Here's the Bills news of note for Nov. 6th.
**1 - Harvin to play, but how much?
**Watching him in practice this week there is no debate that WR Percy Harvin has been working hard on his own since he's been healthy coming off knee surgery in January. When Harvin signed earlier this week he talked about how he put himself through a demanding training regimen to get his body right again.
But practicing and training in a football setting is always different than what one does on their own. Harvin did look sharp with his route running and getting in and out of his breaks. Bills GM Doug Whaley even said that a world class athlete like Harvin is never really out of shape.
Following Saturday's practice, head coach Rex Ryan all but confirmed that Harvin will dress and play on Monday night.
"I feel good about Percy," said Ryan. "I didn't say we'd play him 50 snaps, but I do think we can play him some. I do. He's looked good out there, and I think he can help us."
The issue concerning Harvin's availability Monday night seems less a question of whether he can perform and more a question of how long he can or should perform.
"I think that's the big thing, in being in what we call 'football shape,'" said Ryan. "It's a different kind of training than running or whatever but he looks good, he did more (Friday) than he did (Thursday) so it looks good. But I think endurance is part of it, I don't think there's any doubt about it, and just doing the football specific stuff."
Buffalo's passing game is hurting for playmaking talent. It seems likely that Harvin could be featured in a package of plays that should number 15-25 against the Seahawks.
That coupled with the return of Marquise Goodwin to the lineup should at least pose a more viable threat for Buffalo on vertical routes.
*2 - Fixing third and short *The Bills made third down on offense a priority in the offseason along with their red zone execution. Through half a season Buffalo ranks a disappointing 26th in third down conversion percentage at 35.3 percent. What's surprising is where the problem on conversions lies.
Buffalo is last in the league on 3rd-and-1 conversion percentage (36.3%) and last in the league on 3rd-and-short (one to three yards) at 42.3 percent.
The Bills 3rd-and-1 conversion rate is almost half that of the league average (68.3%). So what's the stumbling block on the down and distance known as the easiest to convert?
"I think some of it is situational in the time of the game where we go for those third-and-shorts," said Lynn. "It may be in passing situations where we've only been stopped once running the football on third-and-one. I think that was in the Miami game, but I think some of that has been in the no-huddle offense. Just situations."
Eleven times this season the Bills have faced a 3rd-and-1 situation. They've run it on 3rd-and-1 seven times with three conversions (43%), and they've passed it four times with one conversion (25%).
Regardless of whether it's in a hurry up situation or not, Buffalo has struggled to move the sticks on the shortest yard to gain plays on third down.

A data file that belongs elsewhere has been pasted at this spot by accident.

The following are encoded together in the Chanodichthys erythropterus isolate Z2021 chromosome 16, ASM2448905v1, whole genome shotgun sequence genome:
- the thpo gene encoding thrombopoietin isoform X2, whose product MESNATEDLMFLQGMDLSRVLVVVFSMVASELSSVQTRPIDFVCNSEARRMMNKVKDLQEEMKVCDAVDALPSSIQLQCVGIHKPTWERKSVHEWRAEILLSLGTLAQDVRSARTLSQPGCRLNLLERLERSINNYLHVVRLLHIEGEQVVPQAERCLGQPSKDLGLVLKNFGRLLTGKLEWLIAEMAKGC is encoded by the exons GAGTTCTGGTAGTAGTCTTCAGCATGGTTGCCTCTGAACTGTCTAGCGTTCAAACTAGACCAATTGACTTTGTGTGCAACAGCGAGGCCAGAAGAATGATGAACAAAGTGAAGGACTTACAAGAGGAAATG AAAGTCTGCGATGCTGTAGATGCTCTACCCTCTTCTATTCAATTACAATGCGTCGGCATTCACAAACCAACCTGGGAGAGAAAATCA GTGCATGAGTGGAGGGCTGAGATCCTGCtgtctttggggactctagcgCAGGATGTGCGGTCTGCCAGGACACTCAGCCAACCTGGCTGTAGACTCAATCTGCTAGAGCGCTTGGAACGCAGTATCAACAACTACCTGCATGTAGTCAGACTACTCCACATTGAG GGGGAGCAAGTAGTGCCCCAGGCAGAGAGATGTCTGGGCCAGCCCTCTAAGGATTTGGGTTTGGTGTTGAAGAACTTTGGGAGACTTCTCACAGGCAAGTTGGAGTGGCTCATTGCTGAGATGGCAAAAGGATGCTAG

"Yeah, just reviewing games that we've played we've not done so well on third-and-short," said Tyrod Taylor. "It's more so just a lack of execution. It's us just out there missing here or there, or there's me not putting the ball where it's supposed to be, or there's a missed block, or there's just a missed assignment. It's kind of a collective – every person has their part in that and we have to be better at."
On 3rd-and-2 the Bills have a 62.5 percent conversion rate (5-8), but on 3rd-and-3 they're successful just 33 percent of the time this season (2-6).
What defies logic is on 3rd-and-4 to 3rd-and-6 they're converting 43.5 percent of the time, better than on 3rd-and-1. Buffalo's offense has the sixth-highest three-and-out percentage in the league. If they can just fix third-and-shorts they're likely to improve that deficiency and as a result their time of possession.
3 - Lawson making progressLast Sunday the Bills found themselves in a position where they had to expand rookie Shaq Lawson's role beyond that of a situational pass rusher. With Lorenzo Alexander out of the lineup with a hamstring injury the defensive staff had to put Lawson in the lineup for some run downs and some coverage responsibilities. According to head coach Rex Ryan he did okay for an on the fly assignment.
"I thought Shaq played pretty well, he did some good things in the game," said Ryan. "I love the way he competes. Did we have some mental mistakes? Yes we did. I think he will learn from them. I think the role really expanded when Zo (Lorenzo Alexander) went down. So we've just got to overcome some of those things. Once we eliminate those mental mistakes and things like that, this kid is going to be a terrific player for us."
Not only does Lawson have to master all the assignments, but he still has to learn how to play off the other 10 players on defense with whom he has no prior game experience.
"When you come into this league and you've missed OTA's, you've missed minicamp, you miss all of training camp, and then you miss almost the first seven games of the season and you're a rookie? You are way behind," said defensive coordinator Dennis Thurman. "He's starting to understand what we're asking of him. It's not going to be perfect because he's missed so much time, but you can see the talent. You can see his physical gifts. He wants to do it. He's working towards that and we're expecting him to grow and get better."
"I like where he's at," said Ryan. "I think he's getting better each day on the practice field and I think with him working with some of the other players, I think he's getting a great feel for that now."